Shillong/Guwahati, July 3: Surpassing the national average, nearly 60 per cent of rural households in the Northeast have no land while manual casual labour is the main source of income, provisional data from the Socio- Economic and Caste Census (SECC), 2011 for rural India has revealed.The data, released in New Delhi today, revealed that of the 80,43,896 households located in rural Northeast in eight states, only 33,06,326 (41 per cent) have land while 47,37,457 (59 per cent) households are landless.Across rural India, there are 7,83,78,173 (44 per cent) households with land, and 10,07,77,240 (56 per cent) households with no land.The total land in rural Northeast has been pegged at 11,69,32,314.945 hectares against the national figure of 1,05,75,22,765.188 hectares.Among the northeastern states, Sikkim has the highest number of households with land. From the total rural households of 88,723, there are 53,399 or 60 per cent households with land.The state with the least number of households with land is Mizoram, followed by Meghalaya. Most of the land in Meghalaya is privately owned. Of the 4,85,913 households, there are only 1,16,723 (24 per cent) households with land.Moreover, the data revealed, the main source of income of the rural households in the Northeast is manual casual labour, with 39.03 per cent engaged in it. The next source of income is cultivation with 33.04 per cent of the households engaged in it.Across rural India, 30.1 per cent of the households depend on cultivation as the main source of income while 51.14 per cent are into manual casual labour.While 0.37 per cent of the rural households across India depend on begging/charity/alms collection as the main source of income, the percentage in the Northeast for the same is 0.56 per cent, the data revealed.Combining both the rural and urban areas, the Northeast has 94,04,103 households (80,43,896 rural and 13,60,207 urban). There are 45,173 villages against 224 towns.The provisional socio-economic data for rural India was completed in all the 640 districts. The data will be used in evidence-based planning for rural development and poverty reduction needs to be undertaken immediately.In an official communiqué, the Union rural development ministry has decided to use the SECC data in all its programmes.The programmes include housing for all, education and skills thrust, MGNREGA, National Food Security Act, interventions for the differently-abled, interventions for women-led households, and targeting of households/individual entitlements on evidence of deprivation, and others.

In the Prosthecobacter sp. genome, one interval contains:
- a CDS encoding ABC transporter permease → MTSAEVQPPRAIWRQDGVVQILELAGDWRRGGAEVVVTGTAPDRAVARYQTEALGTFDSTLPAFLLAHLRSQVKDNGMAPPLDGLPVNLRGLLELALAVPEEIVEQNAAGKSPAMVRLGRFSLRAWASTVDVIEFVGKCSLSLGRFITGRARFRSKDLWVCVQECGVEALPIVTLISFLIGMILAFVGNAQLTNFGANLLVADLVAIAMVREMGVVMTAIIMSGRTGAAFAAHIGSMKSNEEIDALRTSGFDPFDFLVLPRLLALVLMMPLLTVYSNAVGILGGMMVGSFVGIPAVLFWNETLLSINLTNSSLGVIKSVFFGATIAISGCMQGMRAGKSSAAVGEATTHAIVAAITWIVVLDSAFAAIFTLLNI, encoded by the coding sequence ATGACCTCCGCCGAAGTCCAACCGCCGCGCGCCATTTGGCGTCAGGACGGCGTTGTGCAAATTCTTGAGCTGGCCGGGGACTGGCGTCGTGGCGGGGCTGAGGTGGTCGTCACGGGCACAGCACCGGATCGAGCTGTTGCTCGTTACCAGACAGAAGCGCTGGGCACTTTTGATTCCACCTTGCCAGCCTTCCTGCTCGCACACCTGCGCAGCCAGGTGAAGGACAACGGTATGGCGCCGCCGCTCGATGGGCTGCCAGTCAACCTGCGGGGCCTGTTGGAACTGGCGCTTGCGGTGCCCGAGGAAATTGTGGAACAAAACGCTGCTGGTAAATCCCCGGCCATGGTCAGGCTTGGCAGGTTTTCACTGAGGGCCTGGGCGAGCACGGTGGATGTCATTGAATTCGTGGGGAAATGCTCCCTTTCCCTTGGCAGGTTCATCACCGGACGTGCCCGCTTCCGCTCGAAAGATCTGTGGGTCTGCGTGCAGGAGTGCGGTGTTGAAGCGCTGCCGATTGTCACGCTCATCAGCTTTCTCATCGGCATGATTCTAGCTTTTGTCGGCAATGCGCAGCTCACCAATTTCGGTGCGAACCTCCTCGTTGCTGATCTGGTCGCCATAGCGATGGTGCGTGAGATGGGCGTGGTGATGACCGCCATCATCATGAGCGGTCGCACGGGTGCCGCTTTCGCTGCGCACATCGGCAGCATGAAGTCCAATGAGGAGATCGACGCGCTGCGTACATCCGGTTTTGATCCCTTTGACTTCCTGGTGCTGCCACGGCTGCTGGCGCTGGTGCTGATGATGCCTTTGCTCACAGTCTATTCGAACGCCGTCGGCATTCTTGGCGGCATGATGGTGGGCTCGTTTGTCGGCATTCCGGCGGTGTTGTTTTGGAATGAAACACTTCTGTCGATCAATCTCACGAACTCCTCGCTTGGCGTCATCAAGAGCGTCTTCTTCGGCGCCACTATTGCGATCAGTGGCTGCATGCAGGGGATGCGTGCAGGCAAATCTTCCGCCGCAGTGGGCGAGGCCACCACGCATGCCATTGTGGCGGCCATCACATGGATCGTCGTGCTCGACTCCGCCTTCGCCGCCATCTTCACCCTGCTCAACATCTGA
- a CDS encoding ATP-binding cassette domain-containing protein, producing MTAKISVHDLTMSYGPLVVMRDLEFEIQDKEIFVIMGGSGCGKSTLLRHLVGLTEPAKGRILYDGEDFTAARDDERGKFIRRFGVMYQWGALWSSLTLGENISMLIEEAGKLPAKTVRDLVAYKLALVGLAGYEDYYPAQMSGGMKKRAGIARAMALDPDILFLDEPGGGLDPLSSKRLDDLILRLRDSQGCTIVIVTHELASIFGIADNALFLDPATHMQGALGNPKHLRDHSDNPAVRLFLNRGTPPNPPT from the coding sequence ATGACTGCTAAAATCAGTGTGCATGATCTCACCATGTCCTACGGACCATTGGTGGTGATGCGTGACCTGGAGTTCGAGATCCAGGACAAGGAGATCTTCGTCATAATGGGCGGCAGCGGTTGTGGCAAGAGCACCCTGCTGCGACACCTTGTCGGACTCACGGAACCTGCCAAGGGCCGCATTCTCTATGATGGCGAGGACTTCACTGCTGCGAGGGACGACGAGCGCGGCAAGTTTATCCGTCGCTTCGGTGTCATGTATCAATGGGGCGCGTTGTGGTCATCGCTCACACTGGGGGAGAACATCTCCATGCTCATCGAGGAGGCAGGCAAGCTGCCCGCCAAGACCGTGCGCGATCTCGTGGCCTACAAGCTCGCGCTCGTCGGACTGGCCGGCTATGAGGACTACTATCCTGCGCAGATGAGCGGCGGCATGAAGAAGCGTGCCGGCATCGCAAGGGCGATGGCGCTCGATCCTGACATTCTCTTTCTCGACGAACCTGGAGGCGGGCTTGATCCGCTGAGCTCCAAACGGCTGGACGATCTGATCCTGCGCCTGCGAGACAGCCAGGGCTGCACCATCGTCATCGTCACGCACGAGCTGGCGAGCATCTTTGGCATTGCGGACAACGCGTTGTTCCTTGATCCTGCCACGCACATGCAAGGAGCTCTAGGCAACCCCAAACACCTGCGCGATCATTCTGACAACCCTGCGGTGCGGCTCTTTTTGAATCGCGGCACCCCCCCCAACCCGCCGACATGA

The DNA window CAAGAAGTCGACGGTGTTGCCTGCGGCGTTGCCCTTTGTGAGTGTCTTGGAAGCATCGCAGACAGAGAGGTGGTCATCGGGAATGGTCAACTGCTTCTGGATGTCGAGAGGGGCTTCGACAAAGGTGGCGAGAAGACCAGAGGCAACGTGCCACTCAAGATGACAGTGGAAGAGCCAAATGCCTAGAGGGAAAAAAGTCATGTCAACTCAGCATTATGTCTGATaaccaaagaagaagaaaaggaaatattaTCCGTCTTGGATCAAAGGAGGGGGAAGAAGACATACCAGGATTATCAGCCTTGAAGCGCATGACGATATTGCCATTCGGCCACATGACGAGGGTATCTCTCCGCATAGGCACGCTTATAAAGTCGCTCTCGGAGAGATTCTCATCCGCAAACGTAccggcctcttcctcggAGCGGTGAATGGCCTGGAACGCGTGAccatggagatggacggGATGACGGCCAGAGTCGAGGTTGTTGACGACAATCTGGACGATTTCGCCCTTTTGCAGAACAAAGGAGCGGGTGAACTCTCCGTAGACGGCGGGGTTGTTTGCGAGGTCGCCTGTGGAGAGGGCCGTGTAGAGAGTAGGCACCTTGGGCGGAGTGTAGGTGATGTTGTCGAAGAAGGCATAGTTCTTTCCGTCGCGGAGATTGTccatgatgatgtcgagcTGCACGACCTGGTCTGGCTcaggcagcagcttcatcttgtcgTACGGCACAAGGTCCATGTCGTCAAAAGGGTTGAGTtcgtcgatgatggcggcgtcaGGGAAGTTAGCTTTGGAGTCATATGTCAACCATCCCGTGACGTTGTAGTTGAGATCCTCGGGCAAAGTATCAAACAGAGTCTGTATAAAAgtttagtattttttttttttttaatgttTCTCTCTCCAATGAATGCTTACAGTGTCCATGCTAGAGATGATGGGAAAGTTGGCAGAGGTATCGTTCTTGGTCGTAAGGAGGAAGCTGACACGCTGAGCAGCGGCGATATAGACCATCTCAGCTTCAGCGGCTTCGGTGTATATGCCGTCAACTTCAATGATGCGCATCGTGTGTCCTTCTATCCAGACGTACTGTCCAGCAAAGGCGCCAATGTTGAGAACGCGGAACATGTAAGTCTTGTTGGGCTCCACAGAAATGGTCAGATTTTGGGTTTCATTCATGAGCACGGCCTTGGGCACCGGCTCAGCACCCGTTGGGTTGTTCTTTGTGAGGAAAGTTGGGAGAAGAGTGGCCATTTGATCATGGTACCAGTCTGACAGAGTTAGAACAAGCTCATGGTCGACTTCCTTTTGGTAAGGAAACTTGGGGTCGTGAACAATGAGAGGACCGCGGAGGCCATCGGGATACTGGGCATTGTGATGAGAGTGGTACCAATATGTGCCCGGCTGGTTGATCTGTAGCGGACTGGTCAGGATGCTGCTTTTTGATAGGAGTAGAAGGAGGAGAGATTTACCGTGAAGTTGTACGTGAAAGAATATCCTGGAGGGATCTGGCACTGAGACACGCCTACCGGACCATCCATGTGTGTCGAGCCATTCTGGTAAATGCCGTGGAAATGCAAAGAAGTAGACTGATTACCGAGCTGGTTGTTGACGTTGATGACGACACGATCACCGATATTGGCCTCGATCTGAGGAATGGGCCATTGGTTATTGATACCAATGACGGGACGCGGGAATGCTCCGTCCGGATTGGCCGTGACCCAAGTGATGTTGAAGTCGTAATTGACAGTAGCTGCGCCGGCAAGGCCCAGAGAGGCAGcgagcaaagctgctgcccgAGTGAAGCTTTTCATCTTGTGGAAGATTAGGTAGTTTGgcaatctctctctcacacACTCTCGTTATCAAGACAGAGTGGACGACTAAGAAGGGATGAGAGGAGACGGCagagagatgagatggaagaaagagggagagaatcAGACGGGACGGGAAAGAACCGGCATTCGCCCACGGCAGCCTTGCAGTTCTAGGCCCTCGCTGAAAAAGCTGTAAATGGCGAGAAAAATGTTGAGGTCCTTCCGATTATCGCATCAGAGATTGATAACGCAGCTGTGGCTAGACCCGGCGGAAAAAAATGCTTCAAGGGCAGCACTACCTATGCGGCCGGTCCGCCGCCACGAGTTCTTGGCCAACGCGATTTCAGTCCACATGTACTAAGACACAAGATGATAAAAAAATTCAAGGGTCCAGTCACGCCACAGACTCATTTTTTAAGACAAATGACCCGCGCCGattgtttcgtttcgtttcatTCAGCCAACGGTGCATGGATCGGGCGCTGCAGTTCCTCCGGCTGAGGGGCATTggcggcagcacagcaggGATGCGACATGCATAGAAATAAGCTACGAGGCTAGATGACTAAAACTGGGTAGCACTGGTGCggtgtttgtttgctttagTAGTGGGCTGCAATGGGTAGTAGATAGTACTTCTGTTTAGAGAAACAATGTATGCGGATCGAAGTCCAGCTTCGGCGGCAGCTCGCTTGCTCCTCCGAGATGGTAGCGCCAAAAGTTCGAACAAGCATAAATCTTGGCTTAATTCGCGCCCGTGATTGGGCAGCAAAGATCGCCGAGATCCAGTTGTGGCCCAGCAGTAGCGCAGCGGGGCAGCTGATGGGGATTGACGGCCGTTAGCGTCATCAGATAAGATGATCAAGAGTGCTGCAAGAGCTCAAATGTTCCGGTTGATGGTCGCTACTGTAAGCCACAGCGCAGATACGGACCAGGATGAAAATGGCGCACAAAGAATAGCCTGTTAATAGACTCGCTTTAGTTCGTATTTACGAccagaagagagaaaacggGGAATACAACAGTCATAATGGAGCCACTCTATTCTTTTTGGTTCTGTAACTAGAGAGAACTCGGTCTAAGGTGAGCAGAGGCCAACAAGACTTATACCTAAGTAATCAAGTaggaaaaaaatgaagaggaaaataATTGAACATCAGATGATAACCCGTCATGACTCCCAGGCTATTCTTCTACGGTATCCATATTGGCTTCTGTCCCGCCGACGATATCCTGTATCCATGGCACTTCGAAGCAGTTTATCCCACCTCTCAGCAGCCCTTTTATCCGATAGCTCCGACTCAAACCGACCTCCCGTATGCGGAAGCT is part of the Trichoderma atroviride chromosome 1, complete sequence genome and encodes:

Assam illiteracy

The Socio Economic and Caste Census, 2011 says there is over 30 per cent illiteracy in Assam, which has a population of 2,84,51,916.

The report found that 91,21,670 people in Assam could not read and write, which is the third highest number of illiterates after Arunachal Pradesh and Meghalaya in the Northeast.

The illiteracy figure in Arunachal Pradesh is 39.31 per cent, in Meghalaya 33.4 per cent, in Nagaland 29.73 per cent, in Manipur 26.36 per cent, in Mizoram 25.3 per cent and in Tripura 22.09 per cent.

Among the literates in Assam, only 2.21 per cent is either graduate or higher secondary (Plus II) pass.

In the field of employment and income, 12.27 per cent of the total households in Assam has salaried jobs. The total number of households in the state as per the census is 57,43,836.